Unwanted pregnancies among teenagers are on the rise despite availability of a host of contraceptives. Fear of social stigma and parents' wrath makes teens take drastic steps which at times put their lives in danger. Damage can be both physical and psychological. The need for young is to take precautions and parents to be patient. A report by Ashish Tripathi
LUCKNOW: Keya realised about it only when she missed her period. She told her boyfriend who took him to a small private clinic in the outskirts. It took an hour for medical termination of pregnancy (MTP). Life was back on track. But the 18-years-old girl soon started having problem in urinating. This time on the advice of a friend, she went to a qualified gynaecologist, who found that Keya had developed urinary tract infection (UTI) because of `unhygienic' MTP.
Keya reached a qualified doctor on time but 17-years-old Smriti popped up two abortion pills on the advice of a nurse which aborted half of the fetus. The dead tissue remained inside leading to infection and continuous bleeding. She fainted twice in school. Her boyfriend deserted her at this crucial time. The panic stricken girl also thought of committing suicide but one of her teachers found out what happened and took her to a doctor. It took three months to cure the problem.
Like Keya and Smriti, many girls fall victim to quacks or unqualified medical staff. There is no exact data but doctors admit that teenage pregnancies are rising, despite availability of contraceptives, including emergency pills. As society still doesn't accept such behaviour, most girls avoid going to a government doctor to keep the `affair' a secret. They also don't have money to afford a good private clinic and fall prey to quacks, endangering their lives.
Prof Vinita Das, head, gynaecology department, Chhatrapati Shahuji Maharaj Medical University (CSMMU), emphasised on the need of sensitising both the youngsters and their parents. "In such cases girls want to keep the affair a secret because of stigma, hence they avoid government hospitals," she said, adding, "while girls need to be judicious in deciding `priorities', parents should be more understanding and helping because a mistake does not mean end of the life."
A recent survey conducted by the Amity Institute of Behavioural and Applied Sciences and published by TOI showed that over 48% youth between 18-24 years is having pre-marital relationships, of which nearly 12% are sexually active. New solutions like emergency contraceptive pills have further increased the indulgence. Curiosity is even making teenagers to experiment. In the absence of sex education and proper guidance from parents, youngsters land in trouble.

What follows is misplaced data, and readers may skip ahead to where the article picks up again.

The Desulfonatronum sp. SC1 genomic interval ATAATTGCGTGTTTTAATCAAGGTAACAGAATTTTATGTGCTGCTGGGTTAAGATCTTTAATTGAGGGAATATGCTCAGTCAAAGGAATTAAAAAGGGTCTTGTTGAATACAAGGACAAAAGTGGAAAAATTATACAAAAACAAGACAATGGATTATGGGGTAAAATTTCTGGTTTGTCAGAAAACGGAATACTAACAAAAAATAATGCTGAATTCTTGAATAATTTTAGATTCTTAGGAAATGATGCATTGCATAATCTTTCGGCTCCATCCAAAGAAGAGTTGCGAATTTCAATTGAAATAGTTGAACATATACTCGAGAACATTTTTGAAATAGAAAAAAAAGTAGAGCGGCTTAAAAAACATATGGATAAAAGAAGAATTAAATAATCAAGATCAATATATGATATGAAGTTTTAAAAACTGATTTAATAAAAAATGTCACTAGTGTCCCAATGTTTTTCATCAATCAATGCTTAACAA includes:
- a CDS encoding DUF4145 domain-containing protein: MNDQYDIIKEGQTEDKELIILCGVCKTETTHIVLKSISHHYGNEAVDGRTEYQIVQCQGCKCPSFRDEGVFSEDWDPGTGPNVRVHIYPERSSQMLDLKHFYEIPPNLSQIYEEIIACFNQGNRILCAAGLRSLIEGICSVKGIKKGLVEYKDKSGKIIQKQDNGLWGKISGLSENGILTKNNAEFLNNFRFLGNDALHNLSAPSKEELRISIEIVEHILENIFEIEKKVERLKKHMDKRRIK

"Forget about the morality issue, the important thing now is awareness," said Dr Neelam Singh, gynaecologist and health activist. Admitting that mishandled MTP cases of teenagers are rising, she said that half-baked information is more harmful than ignorance. "The pills have to be taken in proper ratio and within a particular time. While prescribing drugs, we also have to keep in mind the medical history -- weak liver/kidney, allergy to a certain compound etc," she said.
"Time is the most crucial factor, hence girls should report as soon as they miss a cycle. We can manage unwanted pregnancy through medicines in first 49 days," said Prof Dr SP Jaiswar, gynaecology department, CSMMU, stressing on the need for sensitisation of teenagers, particularly girls as they suffer the most in such cases. "It is very important to make them aware of the `unsafe period', use of contraception and harmful effects of overdose," she added.
The Lucknow chapter of Federation of Obstetric and Gynaecologist Societies of India (FOGSI), will soon be launching an awareness drive in 50 girl schools and colleges in the city. The aim would be to make girls aware of maternal health and precautions in sexual behaviour besides other health issues. The leading gynaecologists of the city will visit schools, interact with girls. encourage them to ask questions without any hesitation and answer their queries.